While there’s still a lack of research surrounding Long COVID, Perra said one of the biggest changes that has changed since she began treating the condition in 2021 was the amount of evidence in support of symptoms reported by patients.

“A lot of folks were told or given the message that it can’t be that bad, or it’s all in your head or you know, I had COVID, too, and I recovered just fine. So I think there’s a lot of folks that were coming to our program feeling like they weren’t believed,” Perra said.

“We still lack evidence. We still lack research. There’s more and more coming out. And I’m really heartened by that,” Perra said. “Being able to tell someone, yes, this is why we think this is happening for you and there’s research to support that, it’s really relieving and validating for patients to hear that.”

Looking at the Long COVID recovery group, there’s a powerful aspect to being around others who may not share the exact same story, but can understand someone’s frustration in not being able to get up from the couch and load a dishwasher when they were previously able to run a household, Perra said.

While we continue to understand Long COVID better, McCann said there are likely more people realizing they have some form of the illness.

“As we start figuring this out, you know, I think the best thing that people can do is just have empathy for those struggling with things,” McCann said.

“Everybody’s going through something, right? If someone’s just like, ‘You know, I’m not feeling like I’ve got the energy for it today,’ they don’t need a motivational speech from you. They just need, ‘You know, I get it. No problem,’” McCann said.

One of the most difficult parts of treating Long COVID is the slow progression and the different impacts the condition has on people, Jabin said.

Perra also noted that the rate of improvement differs between patients because of how their symptom profile may be impacted by other health conditions.

“This is what I tell folks at the beginning of our group treatments too: People get better. It takes time. It’s up and down. It’s different. I mean, this is a major medical event in your life, and we have to treat it as such. So it’s not that there’s no guarantee that we can go back to being the same person that we were before you had COVID, just like there’s no guarantee that you’re going to get back the same level of functioning that you had before your stroke, but there could be,” Perra said.

In her treatment sessions, Jabin said she works with patients on what they enjoy doing before they began experiencing Long COVID symptoms, using small goals to build toward a larger goal, like walking around their neighborhood, going shopping or seeing a movie.

McCann said he is grateful he has been able to find a “middle ground” with his body to where he is able to travel and go hiking.

“There are days where, yeah, I’m not climbing a mountain, but I can at least enjoy the atmosphere of where I’m at, wander around the city a little bit or something. And, you know, on a good day, I can do more,” McCann said.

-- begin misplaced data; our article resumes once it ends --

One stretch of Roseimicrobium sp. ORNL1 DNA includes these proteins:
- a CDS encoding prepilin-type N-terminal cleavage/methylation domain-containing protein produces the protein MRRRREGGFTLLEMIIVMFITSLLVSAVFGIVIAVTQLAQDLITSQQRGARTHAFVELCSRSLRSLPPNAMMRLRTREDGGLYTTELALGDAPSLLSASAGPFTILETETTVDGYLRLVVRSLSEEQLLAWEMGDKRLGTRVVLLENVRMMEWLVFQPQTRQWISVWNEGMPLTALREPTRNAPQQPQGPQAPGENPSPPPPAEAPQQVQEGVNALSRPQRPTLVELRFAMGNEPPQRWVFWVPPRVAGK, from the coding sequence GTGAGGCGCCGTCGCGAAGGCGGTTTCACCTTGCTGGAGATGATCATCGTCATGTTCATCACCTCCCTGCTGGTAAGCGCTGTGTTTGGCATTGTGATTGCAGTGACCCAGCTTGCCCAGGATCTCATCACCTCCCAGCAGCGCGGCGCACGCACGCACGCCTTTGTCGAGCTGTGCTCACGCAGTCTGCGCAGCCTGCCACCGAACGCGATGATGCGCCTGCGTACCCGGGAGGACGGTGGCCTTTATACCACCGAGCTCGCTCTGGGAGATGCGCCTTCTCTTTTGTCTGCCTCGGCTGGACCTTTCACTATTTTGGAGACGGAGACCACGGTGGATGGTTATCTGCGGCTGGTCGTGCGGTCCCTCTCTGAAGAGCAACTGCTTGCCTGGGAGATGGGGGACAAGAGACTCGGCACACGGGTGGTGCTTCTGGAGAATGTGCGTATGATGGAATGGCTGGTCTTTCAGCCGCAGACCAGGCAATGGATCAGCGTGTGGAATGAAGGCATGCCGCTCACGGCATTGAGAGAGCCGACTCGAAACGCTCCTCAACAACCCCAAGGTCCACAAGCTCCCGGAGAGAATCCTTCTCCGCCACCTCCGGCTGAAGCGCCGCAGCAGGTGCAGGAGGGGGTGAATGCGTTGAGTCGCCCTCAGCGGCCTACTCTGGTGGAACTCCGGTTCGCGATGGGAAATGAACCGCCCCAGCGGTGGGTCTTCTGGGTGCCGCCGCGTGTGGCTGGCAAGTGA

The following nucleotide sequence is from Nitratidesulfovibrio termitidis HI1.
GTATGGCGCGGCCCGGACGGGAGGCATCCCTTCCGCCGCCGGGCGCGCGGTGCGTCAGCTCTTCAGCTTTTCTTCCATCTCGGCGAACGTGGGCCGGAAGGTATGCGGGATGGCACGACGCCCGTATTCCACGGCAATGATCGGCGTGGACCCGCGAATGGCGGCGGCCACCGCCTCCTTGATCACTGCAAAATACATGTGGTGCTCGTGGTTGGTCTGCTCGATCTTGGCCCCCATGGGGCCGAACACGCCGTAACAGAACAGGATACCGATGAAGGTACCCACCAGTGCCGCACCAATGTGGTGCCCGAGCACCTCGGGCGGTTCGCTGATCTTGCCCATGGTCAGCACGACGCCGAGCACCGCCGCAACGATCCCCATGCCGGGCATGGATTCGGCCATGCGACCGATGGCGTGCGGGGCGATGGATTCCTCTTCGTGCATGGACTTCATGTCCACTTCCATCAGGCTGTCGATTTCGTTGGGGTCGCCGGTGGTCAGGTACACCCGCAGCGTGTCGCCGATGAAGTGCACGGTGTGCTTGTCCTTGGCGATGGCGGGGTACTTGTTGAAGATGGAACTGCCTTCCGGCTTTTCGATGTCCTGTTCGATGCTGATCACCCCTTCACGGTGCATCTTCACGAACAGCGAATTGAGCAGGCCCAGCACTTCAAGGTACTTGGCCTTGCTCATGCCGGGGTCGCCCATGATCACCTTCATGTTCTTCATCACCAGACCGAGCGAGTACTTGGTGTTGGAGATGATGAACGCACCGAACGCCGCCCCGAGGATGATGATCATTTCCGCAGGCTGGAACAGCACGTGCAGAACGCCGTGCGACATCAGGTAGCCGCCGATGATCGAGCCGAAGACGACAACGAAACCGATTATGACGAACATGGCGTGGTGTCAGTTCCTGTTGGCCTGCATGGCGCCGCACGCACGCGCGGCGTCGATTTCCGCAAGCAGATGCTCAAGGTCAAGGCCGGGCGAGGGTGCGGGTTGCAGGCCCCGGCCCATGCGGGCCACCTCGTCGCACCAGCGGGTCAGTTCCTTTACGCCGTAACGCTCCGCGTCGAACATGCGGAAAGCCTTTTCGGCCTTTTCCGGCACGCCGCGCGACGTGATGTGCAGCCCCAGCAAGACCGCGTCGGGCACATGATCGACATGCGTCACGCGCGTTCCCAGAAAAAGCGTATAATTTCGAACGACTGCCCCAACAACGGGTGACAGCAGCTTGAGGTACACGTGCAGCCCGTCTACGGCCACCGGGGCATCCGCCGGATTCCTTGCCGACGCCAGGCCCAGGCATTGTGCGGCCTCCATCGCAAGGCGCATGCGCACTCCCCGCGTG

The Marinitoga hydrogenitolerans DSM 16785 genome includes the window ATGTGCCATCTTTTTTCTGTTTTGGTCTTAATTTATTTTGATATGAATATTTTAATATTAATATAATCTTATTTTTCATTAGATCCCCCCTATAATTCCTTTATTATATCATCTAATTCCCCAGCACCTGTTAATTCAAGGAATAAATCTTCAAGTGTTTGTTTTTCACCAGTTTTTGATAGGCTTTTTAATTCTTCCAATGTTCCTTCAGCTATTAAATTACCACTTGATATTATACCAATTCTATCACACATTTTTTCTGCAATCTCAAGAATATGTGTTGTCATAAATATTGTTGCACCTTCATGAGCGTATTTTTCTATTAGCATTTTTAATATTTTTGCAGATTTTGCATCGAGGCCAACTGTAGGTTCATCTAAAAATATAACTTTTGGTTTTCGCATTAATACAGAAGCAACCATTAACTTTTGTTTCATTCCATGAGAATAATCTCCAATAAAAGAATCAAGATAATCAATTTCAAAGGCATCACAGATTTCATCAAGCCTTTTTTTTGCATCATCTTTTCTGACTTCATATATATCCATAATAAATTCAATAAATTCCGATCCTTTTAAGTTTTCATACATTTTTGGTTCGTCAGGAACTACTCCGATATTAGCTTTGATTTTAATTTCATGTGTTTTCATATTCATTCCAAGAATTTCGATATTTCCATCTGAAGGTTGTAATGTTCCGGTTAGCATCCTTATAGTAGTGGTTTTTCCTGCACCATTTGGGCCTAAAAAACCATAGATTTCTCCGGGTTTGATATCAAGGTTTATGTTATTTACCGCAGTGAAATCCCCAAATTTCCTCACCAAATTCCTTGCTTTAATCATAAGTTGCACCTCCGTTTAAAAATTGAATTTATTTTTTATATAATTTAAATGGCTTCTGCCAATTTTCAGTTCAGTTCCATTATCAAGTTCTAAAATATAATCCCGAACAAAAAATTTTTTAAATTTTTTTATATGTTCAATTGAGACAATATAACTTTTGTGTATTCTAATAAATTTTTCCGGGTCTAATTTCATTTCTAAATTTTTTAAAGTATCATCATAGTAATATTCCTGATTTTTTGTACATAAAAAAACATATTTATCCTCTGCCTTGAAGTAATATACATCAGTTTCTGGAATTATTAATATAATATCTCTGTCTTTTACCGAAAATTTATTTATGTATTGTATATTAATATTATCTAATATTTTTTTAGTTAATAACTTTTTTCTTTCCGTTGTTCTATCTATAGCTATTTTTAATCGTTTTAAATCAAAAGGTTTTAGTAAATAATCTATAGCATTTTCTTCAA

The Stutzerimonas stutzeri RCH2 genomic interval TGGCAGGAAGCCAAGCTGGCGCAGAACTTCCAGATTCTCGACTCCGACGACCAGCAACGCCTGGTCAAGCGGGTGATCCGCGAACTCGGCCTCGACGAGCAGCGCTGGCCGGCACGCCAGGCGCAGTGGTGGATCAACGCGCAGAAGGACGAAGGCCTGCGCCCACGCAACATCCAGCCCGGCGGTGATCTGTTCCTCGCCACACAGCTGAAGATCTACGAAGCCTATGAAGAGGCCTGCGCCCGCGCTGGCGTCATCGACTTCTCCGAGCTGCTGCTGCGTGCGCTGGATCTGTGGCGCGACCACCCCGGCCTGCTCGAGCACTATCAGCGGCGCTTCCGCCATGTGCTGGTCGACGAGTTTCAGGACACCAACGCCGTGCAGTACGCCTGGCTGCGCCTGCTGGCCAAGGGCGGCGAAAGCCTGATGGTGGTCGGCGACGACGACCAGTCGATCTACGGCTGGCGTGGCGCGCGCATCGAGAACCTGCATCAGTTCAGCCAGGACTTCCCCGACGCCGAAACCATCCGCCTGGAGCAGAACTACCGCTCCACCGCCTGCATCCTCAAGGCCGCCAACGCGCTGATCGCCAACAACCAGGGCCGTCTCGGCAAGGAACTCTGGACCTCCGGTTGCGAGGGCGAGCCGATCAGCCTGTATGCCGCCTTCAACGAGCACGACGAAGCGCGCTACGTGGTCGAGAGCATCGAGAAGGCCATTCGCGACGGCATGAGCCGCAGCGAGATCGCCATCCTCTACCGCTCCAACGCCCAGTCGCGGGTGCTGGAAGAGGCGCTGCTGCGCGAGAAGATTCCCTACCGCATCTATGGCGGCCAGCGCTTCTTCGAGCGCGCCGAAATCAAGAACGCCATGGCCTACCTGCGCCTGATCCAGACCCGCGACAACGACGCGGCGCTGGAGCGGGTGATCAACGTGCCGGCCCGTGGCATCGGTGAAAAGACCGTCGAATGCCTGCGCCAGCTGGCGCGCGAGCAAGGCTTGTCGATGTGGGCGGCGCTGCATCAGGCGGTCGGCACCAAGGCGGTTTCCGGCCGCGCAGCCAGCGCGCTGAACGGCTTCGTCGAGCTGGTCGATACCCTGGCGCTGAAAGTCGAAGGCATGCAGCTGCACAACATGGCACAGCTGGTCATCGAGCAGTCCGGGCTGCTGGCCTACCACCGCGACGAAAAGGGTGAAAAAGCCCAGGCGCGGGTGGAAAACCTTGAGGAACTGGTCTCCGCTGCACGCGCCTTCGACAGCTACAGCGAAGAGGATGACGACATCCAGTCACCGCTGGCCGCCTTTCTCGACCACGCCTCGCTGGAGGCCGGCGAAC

“It’s not 100% of how you used to live your life and the things you used to enjoy, but you get to still do them at a level that still makes you happy,” McCann said.

McCann also shared frustration at COVID-19 denial.

“If there’s a way to be any less empathetic than denying the very thing that causes so many people to be suffering right now, I don’t know what that is,” he said.

Robert McCann hiking in Colombia in summer 2022. (Photo courtesy of Robert McCann)

New CDC guidelines

On March 1, the Centers for Disease Control and Prevention (CDC) updated its isolation recommendations for COVID-19 and other respiratory viruses, reducing isolation to 24 hours if symptoms have improved and if a fever is no longer present without the use of fever-reducing medication.

With the decision drawing concern and criticism from medically vulnerable individuals, with Long COVID activists arguing the decision ignoring the risk of post-COVID-19  symptoms and the lack of a clear cure.

“While it is a laudable goal to have guidelines that are streamlined across common respiratory viruses that are easier to understand, these new guidelines fail to accurately reflect the reality of some of the key differences between COVID, the flu, and RSV,” Maria Town, president and CEO of the American Association of People with Disabilities said in a statement.

“Efforts to treat COVID more like the flu fail to recognize that COVID is not the flu, COVID is COVID — a virus that, per the CDC’s own resources, is more contagious than the flu, can cause more severe illness than the flu, causes more post-viral illness than the flu, and is infectious to others longer than the flu,” Town said.

As researchers continue to search for a treatment for Long COVID, McCann said another big question was the long term impact. He also called for a reevaluation of the health care system.

“I can’t tell you how frustrating it’s been to have doctors want to do various tests on me and my insurance company say, ‘Well, you can do it, but we’re not paying for it because you don’t have a disease that meets the criteria for that,” McCann said

“I am fortunate that I’m in a position where I can still move forward and pay things out of pocket if I need to, but if I were to total up the bills that I pay in the last three years dealing with this, it would be shocking,” McCann said.

This coverage was republished from Michigan Advance pursuant to a Creative Commons license.